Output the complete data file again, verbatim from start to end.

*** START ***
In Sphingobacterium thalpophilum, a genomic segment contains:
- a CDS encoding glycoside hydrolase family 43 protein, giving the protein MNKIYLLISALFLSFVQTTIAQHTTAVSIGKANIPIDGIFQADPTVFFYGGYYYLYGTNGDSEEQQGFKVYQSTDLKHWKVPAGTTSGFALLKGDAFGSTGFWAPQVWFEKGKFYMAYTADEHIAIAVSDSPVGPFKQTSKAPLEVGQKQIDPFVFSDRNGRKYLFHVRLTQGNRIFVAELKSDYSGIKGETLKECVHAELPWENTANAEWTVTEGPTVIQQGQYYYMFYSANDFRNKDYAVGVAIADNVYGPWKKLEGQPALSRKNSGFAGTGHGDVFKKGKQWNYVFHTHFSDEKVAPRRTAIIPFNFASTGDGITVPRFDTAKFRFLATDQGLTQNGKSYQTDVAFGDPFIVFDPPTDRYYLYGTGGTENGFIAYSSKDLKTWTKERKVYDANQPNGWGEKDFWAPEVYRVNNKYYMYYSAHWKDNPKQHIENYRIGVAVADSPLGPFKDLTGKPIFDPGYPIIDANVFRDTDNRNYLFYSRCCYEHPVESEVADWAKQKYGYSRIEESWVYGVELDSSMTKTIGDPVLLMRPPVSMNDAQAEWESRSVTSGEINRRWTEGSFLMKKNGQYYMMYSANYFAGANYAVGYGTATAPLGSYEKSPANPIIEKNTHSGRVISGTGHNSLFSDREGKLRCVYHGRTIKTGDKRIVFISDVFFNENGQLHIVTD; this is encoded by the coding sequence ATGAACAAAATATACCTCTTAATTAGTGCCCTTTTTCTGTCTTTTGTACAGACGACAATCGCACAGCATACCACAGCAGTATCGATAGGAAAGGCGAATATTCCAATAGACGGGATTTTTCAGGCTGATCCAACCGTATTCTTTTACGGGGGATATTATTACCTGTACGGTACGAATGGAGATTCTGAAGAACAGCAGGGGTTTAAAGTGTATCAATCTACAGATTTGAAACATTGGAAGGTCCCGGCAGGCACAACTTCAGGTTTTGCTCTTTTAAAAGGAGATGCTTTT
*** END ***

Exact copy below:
In Sphingobacterium thalpophilum, a genomic segment contains:
- a CDS encoding glycoside hydrolase family 43 protein, giving the protein MNKIYLLISALFLSFVQTTIAQHTTAVSIGKANIPIDGIFQADPTVFFYGGYYYLYGTNGDSEEQQGFKVYQSTDLKHWKVPAGTTSGFALLKGDAFGSTGFWAPQVWFEKGKFYMAYTADEHIAIAVSDSPVGPFKQTSKAPLEVGQKQIDPFVFSDRNGRKYLFHVRLTQGNRIFVAELKSDYSGIKGETLKECVHAELPWENTANAEWTVTEGPTVIQQGQYYYMFYSANDFRNKDYAVGVAIADNVYGPWKKLEGQPALSRKNSGFAGTGHGDVFKKGKQWNYVFHTHFSDEKVAPRRTAIIPFNFASTGDGITVPRFDTAKFRFLATDQGLTQNGKSYQTDVAFGDPFIVFDPPTDRYYLYGTGGTENGFIAYSSKDLKTWTKERKVYDANQPNGWGEKDFWAPEVYRVNNKYYMYYSAHWKDNPKQHIENYRIGVAVADSPLGPFKDLTGKPIFDPGYPIIDANVFRDTDNRNYLFYSRCCYEHPVESEVADWAKQKYGYSRIEESWVYGVELDSSMTKTIGDPVLLMRPPVSMNDAQAEWESRSVTSGEINRRWTEGSFLMKKNGQYYMMYSANYFAGANYAVGYGTATAPLGSYEKSPANPIIEKNTHSGRVISGTGHNSLFSDREGKLRCVYHGRTIKTGDKRIVFISDVFFNENGQLHIVTD; this is encoded by the coding sequence ATGAACAAAATATACCTCTTAATTAGTGCCCTTTTTCTGTCTTTTGTACAGACGACAATCGCACAGCATACCACAGCAGTATCGATAGGAAAGGCGAATATTCCAATAGACGGGATTTTTCAGGCTGATCCAACCGTATTCTTTTACGGGGGATATTATTACCTGTACGGTACGAATGGAGATTCTGAAGAACAGCAGGGGTTTAAAGTGTATCAATCTACAGATTTGAAACATTGGAAGGTCCCGGCAGGCACAACTTCAGGTTTTGCTCTTTTAAAAGGAGATGCTTTT